AWS Cloud Operations & Migrations Blog

Customize AWS Config resource tracking in AWS Control Tower environment

Some of our largest customers use AWS Control Tower to govern and secure their multi-account AWS environment. AWS Control Tower implements security best practices like enabling AWS Config during account enrollment, which monitors all supported AWS resources.

We heard from some of our customers that this configuration records the activity of specific resources that aren’t critical to their use cases. Therefore, we would like to filter out some unwanted recorded resources and keep the AWS Config costs under control. This feedback usually came from customers with a lot of ephemeral AWS resources. For many customers, collecting this information for audit and compliance purposes in their production environments is critical. They may not need the same logging level in the development or staging environments to operate efficiently.

AWS Config has pricing dimensions based on the number of resources recorded, evaluation rules, and conformance pack evaluation. For more details, refer to the Config pricing.

Directly updating AWS Control Tower managed resources may lead to drift in the Landing Zone. This drift could conflict with the future AWS Control Tower service updates or block account management operations. Therefore, we don’t recommend directly updating the AWS Control Tower managed resources, such as AWS Config, in individual accounts. In this post, you’ll learn how to work around making changes to the existing AWS Config service without getting impacted during account updates and creation.

As we mentioned earlier, some customers may exclude recording certain resource types in AWS Config if there’s no business case or benefit. AWS Config Rules and AWS Security Hub rely on recording resources by AWS Config. Therefore, it’s essential to understand the impact of not recording certain resource types before excluding them from the AWS Config recorder.

Before you deploy this solution, you must understand your billing information and see if this solution will help address your requirements. Refer to steps 1 & 2 in the next section of the post to:

  1. Dive deeper into understanding AWS Config spend.
  2. Deploy this solution to confine the recordings to a set of resources that you consider critical for tracking in your environment.

Understand AWS Config spend

Understanding spending often starts with AWS Cost Explorer. Therefore, we’ll start there and you can set the filter (on the right) to include only Service Config and Group by Usage Type.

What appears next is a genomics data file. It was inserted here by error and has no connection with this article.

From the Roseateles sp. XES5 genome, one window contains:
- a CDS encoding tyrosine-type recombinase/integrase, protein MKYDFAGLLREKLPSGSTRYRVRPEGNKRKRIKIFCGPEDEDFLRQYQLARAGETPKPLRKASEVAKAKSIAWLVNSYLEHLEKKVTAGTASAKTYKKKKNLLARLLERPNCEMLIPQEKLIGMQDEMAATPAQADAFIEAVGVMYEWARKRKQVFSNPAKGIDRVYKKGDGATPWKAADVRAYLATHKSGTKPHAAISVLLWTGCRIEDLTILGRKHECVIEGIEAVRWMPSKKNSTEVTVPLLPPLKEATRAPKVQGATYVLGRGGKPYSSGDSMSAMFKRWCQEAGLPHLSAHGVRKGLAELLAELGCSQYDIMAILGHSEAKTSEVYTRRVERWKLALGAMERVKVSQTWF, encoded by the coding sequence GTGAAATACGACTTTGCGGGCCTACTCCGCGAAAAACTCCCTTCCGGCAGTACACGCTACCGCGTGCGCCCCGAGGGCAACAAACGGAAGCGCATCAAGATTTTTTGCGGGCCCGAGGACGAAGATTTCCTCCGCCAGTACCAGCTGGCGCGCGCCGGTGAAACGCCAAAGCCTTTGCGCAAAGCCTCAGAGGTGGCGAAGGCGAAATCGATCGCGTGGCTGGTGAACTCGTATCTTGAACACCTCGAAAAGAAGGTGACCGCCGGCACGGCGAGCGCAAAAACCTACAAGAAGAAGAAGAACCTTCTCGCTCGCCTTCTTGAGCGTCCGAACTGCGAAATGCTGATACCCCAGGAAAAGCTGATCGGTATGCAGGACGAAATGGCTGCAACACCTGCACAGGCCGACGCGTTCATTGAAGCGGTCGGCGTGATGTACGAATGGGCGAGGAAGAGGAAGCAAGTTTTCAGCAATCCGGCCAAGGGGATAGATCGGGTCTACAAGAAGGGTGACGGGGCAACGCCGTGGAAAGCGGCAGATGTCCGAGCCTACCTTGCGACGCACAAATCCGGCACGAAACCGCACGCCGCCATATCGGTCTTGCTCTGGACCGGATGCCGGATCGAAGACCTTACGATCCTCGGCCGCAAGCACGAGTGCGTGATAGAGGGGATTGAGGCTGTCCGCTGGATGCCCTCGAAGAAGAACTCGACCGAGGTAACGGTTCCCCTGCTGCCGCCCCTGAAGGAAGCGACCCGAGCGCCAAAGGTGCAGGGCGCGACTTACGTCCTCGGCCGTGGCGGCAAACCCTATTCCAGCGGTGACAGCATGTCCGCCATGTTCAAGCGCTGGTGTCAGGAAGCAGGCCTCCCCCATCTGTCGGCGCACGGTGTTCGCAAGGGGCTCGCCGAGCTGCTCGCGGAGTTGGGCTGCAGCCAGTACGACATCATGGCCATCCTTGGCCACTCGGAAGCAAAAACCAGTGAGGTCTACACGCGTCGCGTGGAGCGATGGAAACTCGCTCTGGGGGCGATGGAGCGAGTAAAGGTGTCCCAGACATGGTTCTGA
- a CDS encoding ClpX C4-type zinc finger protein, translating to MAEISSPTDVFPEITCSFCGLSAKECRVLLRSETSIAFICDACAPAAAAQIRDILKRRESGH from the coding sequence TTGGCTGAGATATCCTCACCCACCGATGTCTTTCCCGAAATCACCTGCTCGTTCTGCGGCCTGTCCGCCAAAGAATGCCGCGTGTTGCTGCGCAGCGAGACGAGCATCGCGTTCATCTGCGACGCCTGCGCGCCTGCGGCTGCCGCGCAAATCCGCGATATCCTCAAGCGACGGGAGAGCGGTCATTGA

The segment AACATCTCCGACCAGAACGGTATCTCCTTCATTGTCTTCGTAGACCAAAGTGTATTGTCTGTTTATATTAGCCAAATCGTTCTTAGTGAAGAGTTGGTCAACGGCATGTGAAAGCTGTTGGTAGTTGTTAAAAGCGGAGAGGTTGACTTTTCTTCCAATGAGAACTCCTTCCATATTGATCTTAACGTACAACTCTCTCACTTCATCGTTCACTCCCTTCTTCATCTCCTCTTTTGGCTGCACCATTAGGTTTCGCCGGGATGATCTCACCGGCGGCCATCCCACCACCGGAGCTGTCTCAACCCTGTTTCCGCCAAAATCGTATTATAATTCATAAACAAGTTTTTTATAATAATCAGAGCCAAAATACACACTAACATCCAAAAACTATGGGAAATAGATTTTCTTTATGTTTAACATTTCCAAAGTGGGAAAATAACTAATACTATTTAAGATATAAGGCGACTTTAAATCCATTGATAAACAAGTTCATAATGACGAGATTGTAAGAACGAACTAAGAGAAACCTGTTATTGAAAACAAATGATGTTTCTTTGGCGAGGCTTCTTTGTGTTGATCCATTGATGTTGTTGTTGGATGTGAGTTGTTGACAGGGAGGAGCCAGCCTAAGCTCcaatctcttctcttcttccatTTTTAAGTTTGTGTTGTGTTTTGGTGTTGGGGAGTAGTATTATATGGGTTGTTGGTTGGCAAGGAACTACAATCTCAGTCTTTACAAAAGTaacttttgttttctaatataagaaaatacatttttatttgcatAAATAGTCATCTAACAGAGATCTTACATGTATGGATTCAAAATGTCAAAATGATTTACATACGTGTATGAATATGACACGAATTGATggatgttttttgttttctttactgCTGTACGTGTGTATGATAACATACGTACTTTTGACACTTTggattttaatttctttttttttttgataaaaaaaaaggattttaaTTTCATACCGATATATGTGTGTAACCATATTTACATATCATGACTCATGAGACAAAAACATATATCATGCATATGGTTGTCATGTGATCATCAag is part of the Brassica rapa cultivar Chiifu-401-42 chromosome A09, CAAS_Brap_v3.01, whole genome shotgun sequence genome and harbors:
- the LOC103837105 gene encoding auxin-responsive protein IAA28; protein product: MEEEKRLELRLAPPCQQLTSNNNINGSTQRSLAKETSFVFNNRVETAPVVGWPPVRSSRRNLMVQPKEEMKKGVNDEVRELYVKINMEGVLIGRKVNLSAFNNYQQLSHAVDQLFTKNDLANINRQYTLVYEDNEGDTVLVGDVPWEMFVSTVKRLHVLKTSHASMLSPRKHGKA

In our test account, we have simulated a misconfiguration that had created over 2000 Amazon Simple Queue Service (SQS) queues instead of the required 20.

In the following image, you can see that AWS Config cost spiked on May 9 when we enabled daily view. The scale of the actual dollar value is small for illustrative purposes. Grouping the Usage Type tells us that the main cost driver is ConfigurationItemRecorded in the us-west-2 region.

Cost explorer grouped by Usage Type

Figure #1: Cost explorer grouped by Usage Type

You can further group this by linked accounts to understand which one of the linked accounts is contributing to the consumption. In this case, you can see a sudden spike towards AWS Config spend on May 9 and 10 was in the account raovi-2021-aft.

Cost explorer grouped by Linked Account

Figure #2: Cost explorer grouped by Linked Account

Finally, log in to the individual accounts and check the AWS Config dashboard to see the Configuration Items Recorded metric. You also can apply a resource type filter for further analysis to understand the resource type (or types) driving the costs up.

The simulated example in the following image shows a sudden spike of over 2000 AWS Config items being recorded, resulting in increased ConfigurationItemRecorded costs.

AWS Config usage metrics from the console showing spike of over 2000 items recorded.

Figure #3: AWS Config usage metrics from the console

Filter by resource type for AWS Config usage metrics.

Figure #4: Filter by resource type for AWS Config usage metrics

Using the AWS Config console, you could further filter these metrics by resource type.

Solution overview

This solution deploys into your AWS Control Tower management account’s home region. It utilizes each managed account’s AWSControlTowerExecution role to update the AWS Config recorder resource types in all AWS Control Tower governed regions. AWS Control Tower creates this role during the account enrollment process. The AWS Cloud Formation template pre-populates all of the supported AWS Config resource types as a parameter. This configuration lets you exclude resource types from the collection.

Picture of overall solution overview deployed on the management account

Figure #5: Solution overview